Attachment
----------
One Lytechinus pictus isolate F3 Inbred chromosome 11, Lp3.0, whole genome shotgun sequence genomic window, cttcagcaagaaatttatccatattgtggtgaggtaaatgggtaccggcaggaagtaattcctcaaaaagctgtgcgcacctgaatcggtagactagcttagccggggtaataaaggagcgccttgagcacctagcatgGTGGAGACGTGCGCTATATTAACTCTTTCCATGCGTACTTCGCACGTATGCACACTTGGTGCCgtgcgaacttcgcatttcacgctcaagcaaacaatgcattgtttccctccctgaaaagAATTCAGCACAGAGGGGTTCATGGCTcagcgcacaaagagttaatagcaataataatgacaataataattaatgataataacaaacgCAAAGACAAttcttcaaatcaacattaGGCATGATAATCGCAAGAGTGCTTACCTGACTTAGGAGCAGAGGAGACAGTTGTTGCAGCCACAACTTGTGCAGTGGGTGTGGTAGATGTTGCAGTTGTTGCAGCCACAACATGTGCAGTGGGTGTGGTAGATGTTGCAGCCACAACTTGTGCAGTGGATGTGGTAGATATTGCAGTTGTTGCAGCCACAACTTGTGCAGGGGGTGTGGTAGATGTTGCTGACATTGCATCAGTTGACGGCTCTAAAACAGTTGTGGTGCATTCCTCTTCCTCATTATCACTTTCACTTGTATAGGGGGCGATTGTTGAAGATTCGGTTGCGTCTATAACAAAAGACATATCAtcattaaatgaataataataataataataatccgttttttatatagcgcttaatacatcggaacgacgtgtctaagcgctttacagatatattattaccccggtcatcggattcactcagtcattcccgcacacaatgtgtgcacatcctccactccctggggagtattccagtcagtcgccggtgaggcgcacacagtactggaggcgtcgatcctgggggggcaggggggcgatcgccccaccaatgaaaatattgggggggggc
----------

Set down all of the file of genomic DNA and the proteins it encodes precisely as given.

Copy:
One Lytechinus pictus isolate F3 Inbred chromosome 11, Lp3.0, whole genome shotgun sequence genomic window, cttcagcaagaaatttatccatattgtggtgaggtaaatgggtaccggcaggaagtaattcctcaaaaagctgtgcgcacctgaatcggtagactagcttagccggggtaataaaggagcgccttgagcacctagcatgGTGGAGACGTGCGCTATATTAACTCTTTCCATGCGTACTTCGCACGTATGCACACTTGGTGCCgtgcgaacttcgcatttcacgctcaagcaaacaatgcattgtttccctccctgaaaagAATTCAGCACAGAGGGGTTCATGGCTcagcgcacaaagagttaatagcaataataatgacaataataattaatgataataacaaacgCAAAGACAAttcttcaaatcaacattaGGCATGATAATCGCAAGAGTGCTTACCTGACTTAGGAGCAGAGGAGACAGTTGTTGCAGCCACAACTTGTGCAGTGGGTGTGGTAGATGTTGCAGTTGTTGCAGCCACAACATGTGCAGTGGGTGTGGTAGATGTTGCAGCCACAACTTGTGCAGTGGATGTGGTAGATATTGCAGTTGTTGCAGCCACAACTTGTGCAGGGGGTGTGGTAGATGTTGCTGACATTGCATCAGTTGACGGCTCTAAAACAGTTGTGGTGCATTCCTCTTCCTCATTATCACTTTCACTTGTATAGGGGGCGATTGTTGAAGATTCGGTTGCGTCTATAACAAAAGACATATCAtcattaaatgaataataataataataataatccgttttttatatagcgcttaatacatcggaacgacgtgtctaagcgctttacagatatattattaccccggtcatcggattcactcagtcattcccgcacacaatgtgtgcacatcctccactccctggggagtattccagtcagtcgccggtgaggcgcacacagtactggaggcgtcgatcctgggggggcaggggggcgatcgccccaccaatgaaaatattgggggggggc